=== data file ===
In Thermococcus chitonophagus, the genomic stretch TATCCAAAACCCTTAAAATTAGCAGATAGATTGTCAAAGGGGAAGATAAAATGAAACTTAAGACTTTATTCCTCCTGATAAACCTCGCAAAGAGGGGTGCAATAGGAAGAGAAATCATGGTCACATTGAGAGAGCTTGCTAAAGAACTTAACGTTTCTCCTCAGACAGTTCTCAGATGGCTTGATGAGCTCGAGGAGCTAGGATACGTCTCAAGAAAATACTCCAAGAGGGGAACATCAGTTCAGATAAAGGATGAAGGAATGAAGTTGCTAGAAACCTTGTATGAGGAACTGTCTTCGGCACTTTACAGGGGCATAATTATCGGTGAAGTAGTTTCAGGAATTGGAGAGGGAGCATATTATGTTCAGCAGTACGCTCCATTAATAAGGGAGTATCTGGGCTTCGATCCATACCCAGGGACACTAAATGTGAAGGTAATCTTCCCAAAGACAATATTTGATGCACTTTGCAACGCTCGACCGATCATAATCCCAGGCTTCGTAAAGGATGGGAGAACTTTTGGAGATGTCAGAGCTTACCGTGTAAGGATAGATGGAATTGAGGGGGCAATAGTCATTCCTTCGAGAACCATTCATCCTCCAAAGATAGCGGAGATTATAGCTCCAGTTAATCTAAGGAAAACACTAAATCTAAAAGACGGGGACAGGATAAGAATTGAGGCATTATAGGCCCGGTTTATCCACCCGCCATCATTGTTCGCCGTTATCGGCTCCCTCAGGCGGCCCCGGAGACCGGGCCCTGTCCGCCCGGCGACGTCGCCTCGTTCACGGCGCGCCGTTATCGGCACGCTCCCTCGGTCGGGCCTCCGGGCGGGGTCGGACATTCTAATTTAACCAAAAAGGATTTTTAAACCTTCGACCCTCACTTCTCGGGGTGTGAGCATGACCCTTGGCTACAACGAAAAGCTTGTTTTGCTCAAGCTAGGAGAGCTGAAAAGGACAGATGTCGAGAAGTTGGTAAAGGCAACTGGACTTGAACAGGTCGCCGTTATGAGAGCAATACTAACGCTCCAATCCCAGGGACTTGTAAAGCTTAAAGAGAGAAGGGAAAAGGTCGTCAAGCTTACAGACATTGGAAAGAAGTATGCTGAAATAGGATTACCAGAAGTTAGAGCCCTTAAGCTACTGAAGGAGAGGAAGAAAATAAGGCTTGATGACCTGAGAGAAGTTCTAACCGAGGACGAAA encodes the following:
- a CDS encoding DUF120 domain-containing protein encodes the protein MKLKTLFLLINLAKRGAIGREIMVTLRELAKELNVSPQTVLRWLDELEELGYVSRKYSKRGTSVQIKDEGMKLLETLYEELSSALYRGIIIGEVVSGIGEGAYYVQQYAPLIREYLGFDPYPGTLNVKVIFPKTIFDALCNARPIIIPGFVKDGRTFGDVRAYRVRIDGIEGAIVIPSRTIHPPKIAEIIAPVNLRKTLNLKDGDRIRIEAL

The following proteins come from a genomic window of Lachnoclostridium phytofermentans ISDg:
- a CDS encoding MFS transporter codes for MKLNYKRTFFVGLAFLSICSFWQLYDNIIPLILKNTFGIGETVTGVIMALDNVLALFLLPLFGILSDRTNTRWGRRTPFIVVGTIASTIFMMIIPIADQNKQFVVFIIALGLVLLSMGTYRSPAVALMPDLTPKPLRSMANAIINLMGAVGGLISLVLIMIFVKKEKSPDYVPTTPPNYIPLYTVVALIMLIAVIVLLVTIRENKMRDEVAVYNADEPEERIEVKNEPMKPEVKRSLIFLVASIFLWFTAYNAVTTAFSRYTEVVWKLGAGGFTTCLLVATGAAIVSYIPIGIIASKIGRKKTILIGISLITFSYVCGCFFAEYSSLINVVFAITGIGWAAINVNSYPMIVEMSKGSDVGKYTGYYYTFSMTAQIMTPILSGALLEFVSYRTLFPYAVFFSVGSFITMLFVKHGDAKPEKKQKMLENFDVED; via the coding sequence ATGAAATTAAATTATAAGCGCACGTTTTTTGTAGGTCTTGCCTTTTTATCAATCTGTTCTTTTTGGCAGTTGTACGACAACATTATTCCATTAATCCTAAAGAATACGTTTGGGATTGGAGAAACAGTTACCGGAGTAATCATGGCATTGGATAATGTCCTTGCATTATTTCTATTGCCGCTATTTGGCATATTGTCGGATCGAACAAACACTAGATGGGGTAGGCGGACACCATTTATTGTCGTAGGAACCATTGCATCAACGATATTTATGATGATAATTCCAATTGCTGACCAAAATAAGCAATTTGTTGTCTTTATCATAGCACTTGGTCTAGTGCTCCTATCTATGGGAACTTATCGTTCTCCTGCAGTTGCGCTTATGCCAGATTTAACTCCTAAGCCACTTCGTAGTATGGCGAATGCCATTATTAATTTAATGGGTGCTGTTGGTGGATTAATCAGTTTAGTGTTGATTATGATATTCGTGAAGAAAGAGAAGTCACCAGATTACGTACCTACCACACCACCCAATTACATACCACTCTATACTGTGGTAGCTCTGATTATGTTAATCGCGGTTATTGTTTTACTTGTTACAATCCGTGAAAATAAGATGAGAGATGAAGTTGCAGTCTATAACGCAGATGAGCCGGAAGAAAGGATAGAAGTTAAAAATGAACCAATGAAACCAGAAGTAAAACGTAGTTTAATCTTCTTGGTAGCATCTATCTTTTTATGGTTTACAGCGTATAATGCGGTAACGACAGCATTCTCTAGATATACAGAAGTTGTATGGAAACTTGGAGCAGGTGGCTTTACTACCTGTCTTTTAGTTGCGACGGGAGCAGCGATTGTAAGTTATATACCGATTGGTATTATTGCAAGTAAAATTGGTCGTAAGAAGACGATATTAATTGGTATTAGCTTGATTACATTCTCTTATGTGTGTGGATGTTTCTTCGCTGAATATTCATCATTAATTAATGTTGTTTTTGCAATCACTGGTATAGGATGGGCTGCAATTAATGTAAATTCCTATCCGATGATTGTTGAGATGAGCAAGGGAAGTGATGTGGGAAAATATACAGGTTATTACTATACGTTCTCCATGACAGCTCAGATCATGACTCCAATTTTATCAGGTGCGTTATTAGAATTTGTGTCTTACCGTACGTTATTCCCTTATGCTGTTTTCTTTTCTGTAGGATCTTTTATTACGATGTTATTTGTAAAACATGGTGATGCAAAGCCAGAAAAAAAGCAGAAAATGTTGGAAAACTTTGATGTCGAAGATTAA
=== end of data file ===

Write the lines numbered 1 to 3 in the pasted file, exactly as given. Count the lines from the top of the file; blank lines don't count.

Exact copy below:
In Thermococcus chitonophagus, the genomic stretch TATCCAAAACCCTTAAAATTAGCAGATAGATTGTCAAAGGGGAAGATAAAATGAAACTTAAGACTTTATTCCTCCTGATAAACCTCGCAAAGAGGGGTGCAATAGGAAGAGAAATCATGGTCACATTGAGAGAGCTTGCTAAAGAACTTAACGTTTCTCCTCAGACAGTTCTCAGATGGCTTGATGAGCTCGAGGAGCTAGGATACGTCTCAAGAAAATACTCCAAGAGGGGAACATCAGTTCAGATAAAGGATGAAGGAATGAAGTTGCTAGAAACCTTGTATGAGGAACTGTCTTCGGCACTTTACAGGGGCATAATTATCGGTGAAGTAGTTTCAGGAATTGGAGAGGGAGCATATTATGTTCAGCAGTACGCTCCATTAATAAGGGAGTATCTGGGCTTCGATCCATACCCAGGGACACTAAATGTGAAGGTAATCTTCCCAAAGACAATATTTGATGCACTTTGCAACGCTCGACCGATCATAATCCCAGGCTTCGTAAAGGATGGGAGAACTTTTGGAGATGTCAGAGCTTACCGTGTAAGGATAGATGGAATTGAGGGGGCAATAGTCATTCCTTCGAGAACCATTCATCCTCCAAAGATAGCGGAGATTATAGCTCCAGTTAATCTAAGGAAAACACTAAATCTAAAAGACGGGGACAGGATAAGAATTGAGGCATTATAGGCCCGGTTTATCCACCCGCCATCATTGTTCGCCGTTATCGGCTCCCTCAGGCGGCCCCGGAGACCGGGCCCTGTCCGCCCGGCGACGTCGCCTCGTTCACGGCGCGCCGTTATCGGCACGCTCCCTCGGTCGGGCCTCCGGGCGGGGTCGGACATTCTAATTTAACCAAAAAGGATTTTTAAACCTTCGACCCTCACTTCTCGGGGTGTGAGCATGACCCTTGGCTACAACGAAAAGCTTGTTTTGCTCAAGCTAGGAGAGCTGAAAAGGACAGATGTCGAGAAGTTGGTAAAGGCAACTGGACTTGAACAGGTCGCCGTTATGAGAGCAATACTAACGCTCCAATCCCAGGGACTTGTAAAGCTTAAAGAGAGAAGGGAAAAGGTCGTCAAGCTTACAGACATTGGAAAGAAGTATGCTGAAATAGGATTACCAGAAGTTAGAGCCCTTAAGCTACTGAAGGAGAGGAAGAAAATAAGGCTTGATGACCTGAGAGAAGTTCTAACCGAGGACGAAA encodes the following:
- a CDS encoding DUF120 domain-containing protein encodes the protein MKLKTLFLLINLAKRGAIGREIMVTLRELAKELNVSPQTVLRWLDELEELGYVSRKYSKRGTSVQIKDEGMKLLETLYEELSSALYRGIIIGEVVSGIGEGAYYVQQYAPLIREYLGFDPYPGTLNVKVIFPKTIFDALCNARPIIIPGFVKDGRTFGDVRAYRVRIDGIEGAIVIPSRTIHPPKIAEIIAPVNLRKTLNLKDGDRIRIEAL

The following proteins come from a genomic window of Lachnoclostridium phytofermentans ISDg: